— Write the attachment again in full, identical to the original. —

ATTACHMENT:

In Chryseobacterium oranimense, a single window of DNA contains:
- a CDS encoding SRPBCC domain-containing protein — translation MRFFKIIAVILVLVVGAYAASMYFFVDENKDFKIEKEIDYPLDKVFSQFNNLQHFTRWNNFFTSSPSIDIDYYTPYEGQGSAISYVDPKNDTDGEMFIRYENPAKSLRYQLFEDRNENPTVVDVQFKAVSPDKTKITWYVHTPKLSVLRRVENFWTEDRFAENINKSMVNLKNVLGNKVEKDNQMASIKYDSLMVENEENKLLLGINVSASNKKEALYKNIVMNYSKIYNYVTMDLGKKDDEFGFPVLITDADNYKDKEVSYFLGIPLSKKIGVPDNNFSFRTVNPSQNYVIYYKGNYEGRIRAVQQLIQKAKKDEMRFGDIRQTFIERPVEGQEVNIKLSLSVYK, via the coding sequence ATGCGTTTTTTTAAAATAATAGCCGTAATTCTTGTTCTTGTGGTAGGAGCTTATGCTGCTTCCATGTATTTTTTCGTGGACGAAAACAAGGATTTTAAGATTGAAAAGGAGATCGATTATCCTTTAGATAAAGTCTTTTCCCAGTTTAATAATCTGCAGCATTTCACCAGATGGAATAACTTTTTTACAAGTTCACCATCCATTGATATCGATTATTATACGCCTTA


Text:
In Chryseobacterium oranimense, a single window of DNA contains:
- a CDS encoding SRPBCC domain-containing protein — translation MRFFKIIAVILVLVVGAYAASMYFFVDENKDFKIEKEIDYPLDKVFSQFNNLQHFTRWNNFFTSSPSIDIDYYTPYEGQGSAISYVDPKNDTDGEMFIRYENPAKSLRYQLFEDRNENPTVVDVQFKAVSPDKTKITWYVHTPKLSVLRRVENFWTEDRFAENINKSMVNLKNVLGNKVEKDNQMASIKYDSLMVENEENKLLLGINVSASNKKEALYKNIVMNYSKIYNYVTMDLGKKDDEFGFPVLITDADNYKDKEVSYFLGIPLSKKIGVPDNNFSFRTVNPSQNYVIYYKGNYEGRIRAVQQLIQKAKKDEMRFGDIRQTFIERPVEGQEVNIKLSLSVYK, via the coding sequence ATGCGTTTTTTTAAAATAATAGCCGTAATTCTTGTTCTTGTGGTAGGAGCTTATGCTGCTTCCATGTATTTTTTCGTGGACGAAAACAAGGATTTTAAGATTGAAAAGGAGATCGATTATCCTTTAGATAAAGTCTTTTCCCAGTTTAATAATCTGCAGCATTTCACCAGATGGAATAACTTTTTTACAAGTTCACCATCCATTGATATCGATTATTATACGCCTTA